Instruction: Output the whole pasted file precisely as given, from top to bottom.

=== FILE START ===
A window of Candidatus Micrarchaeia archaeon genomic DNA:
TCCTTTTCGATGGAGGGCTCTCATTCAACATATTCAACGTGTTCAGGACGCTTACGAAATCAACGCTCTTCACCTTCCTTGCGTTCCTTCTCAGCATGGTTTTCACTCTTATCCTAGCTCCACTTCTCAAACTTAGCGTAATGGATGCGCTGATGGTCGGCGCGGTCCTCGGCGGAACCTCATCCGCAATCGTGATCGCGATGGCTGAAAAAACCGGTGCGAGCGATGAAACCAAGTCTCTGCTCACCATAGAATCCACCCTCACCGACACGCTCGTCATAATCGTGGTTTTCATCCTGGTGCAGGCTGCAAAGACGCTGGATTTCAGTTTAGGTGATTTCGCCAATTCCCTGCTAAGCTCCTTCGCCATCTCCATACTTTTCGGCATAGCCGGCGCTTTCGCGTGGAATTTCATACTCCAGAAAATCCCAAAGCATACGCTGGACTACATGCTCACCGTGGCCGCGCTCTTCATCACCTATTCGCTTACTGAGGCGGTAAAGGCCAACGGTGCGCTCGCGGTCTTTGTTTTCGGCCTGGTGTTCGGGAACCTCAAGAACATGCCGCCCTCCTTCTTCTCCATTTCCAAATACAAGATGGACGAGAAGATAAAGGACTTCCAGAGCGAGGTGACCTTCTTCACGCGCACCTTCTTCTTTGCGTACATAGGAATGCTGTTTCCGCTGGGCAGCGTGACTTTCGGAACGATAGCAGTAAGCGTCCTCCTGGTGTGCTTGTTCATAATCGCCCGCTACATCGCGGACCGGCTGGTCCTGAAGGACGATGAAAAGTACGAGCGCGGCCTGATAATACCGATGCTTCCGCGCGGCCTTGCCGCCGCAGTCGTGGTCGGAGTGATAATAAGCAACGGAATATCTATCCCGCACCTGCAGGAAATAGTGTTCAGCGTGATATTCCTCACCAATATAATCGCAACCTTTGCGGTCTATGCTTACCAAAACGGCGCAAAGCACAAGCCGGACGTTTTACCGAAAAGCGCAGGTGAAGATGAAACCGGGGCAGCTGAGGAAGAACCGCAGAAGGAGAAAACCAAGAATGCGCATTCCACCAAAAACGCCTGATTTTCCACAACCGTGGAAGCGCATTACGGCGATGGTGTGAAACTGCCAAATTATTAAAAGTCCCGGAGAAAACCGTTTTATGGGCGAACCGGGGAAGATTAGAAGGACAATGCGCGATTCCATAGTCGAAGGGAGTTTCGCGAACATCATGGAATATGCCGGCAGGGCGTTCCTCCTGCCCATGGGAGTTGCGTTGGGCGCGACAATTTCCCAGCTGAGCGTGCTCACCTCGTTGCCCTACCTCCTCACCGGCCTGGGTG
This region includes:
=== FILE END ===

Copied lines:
A window of Candidatus Micrarchaeia archaeon genomic DNA:
TCCTTTTCGATGGAGGGCTCTCATTCAACATATTCAACGTGTTCAGGACGCTTACGAAATCAACGCTCTTCACCTTCCTTGCGTTCCTTCTCAGCATGGTTTTCACTCTTATCCTAGCTCCACTTCTCAAACTTAGCGTAATGGATGCGCTGATGGTCGGCGCGGTCCTCGGCGGAACCTCATCCGCAATCGTGATCGCGATGGCTGAAAAAACCGGTGCGAGCGATGAAACCAAGTCTCTGCTCACCATAGAATCCACCCTCACCGACACGCTCGTCATAATCGTGGTTTTCATCCTGGTGCAGGCTGCAAAGACGCTGGATTTCAGTTTAGGTGATTTCGCCAATTCCCTGCTAAGCTCCTTCGCCATCTCCATACTTTTCGGCATAGCCGGCGCTTTCGCGTGGAATTTCATACTCCAGAAAATCCCAAAGCATACGCTGGACTACATGCTCACCGTGGCCGCGCTCTTCATCACCTATTCGCTTACTGAGGCGGTAAAGGCCAACGGTGCGCTCGCGGTCTTTGTTTTCGGCCTGGTGTTCGGGAACCTCAAGAACATGCCGCCCTCCTTCTTCTCCATTTCCAAATACAAGATGGACGAGAAGATAAAGGACTTCCAGAGCGAGGTGACCTTCTTCACGCGCACCTTCTTCTTTGCGTACATAGGAATGCTGTTTCCGCTGGGCAGCGTGACTTTCGGAACGATAGCAGTAAGCGTCCTCCTGGTGTGCTTGTTCATAATCGCCCGCTACATCGCGGACCGGCTGGTCCTGAAGGACGATGAAAAGTACGAGCGCGGCCTGATAATACCGATGCTTCCGCGCGGCCTTGCCGCCGCAGTCGTGGTCGGAGTGATAATAAGCAACGGAATATCTATCCCGCACCTGCAGGAAATAGTGTTCAGCGTGATATTCCTCACCAATATAATCGCAACCTTTGCGGTCTATGCTTACCAAAACGGCGCAAAGCACAAGCCGGACGTTTTACCGAAAAGCGCAGGTGAAGATGAAACCGGGGCAGCTGAGGAAGAACCGCAGAAGGAGAAAACCAAGAATGCGCATTCCACCAAAAACGCCTGATTTTCCACAACCGTGGAAGCGCATTACGGCGATGGTGTGAAACTGCCAAATTATTAAAAGTCCCGGAGAAAACCGTTTTATGGGCGAACCGGGGAAGATTAGAAGGACAATGCGCGATTCCATAGTCGAAGGGAGTTTCGCGAACATCATGGAATATGCCGGCAGGGCGTTCCTCCTGCCCATGGGAGTTGCGTTGGGCGCGACAATTTCCCAGCTGAGCGTGCTCACCTCGTTGCCCTACCTCCTCACCGGCCTGGGTG
This region includes: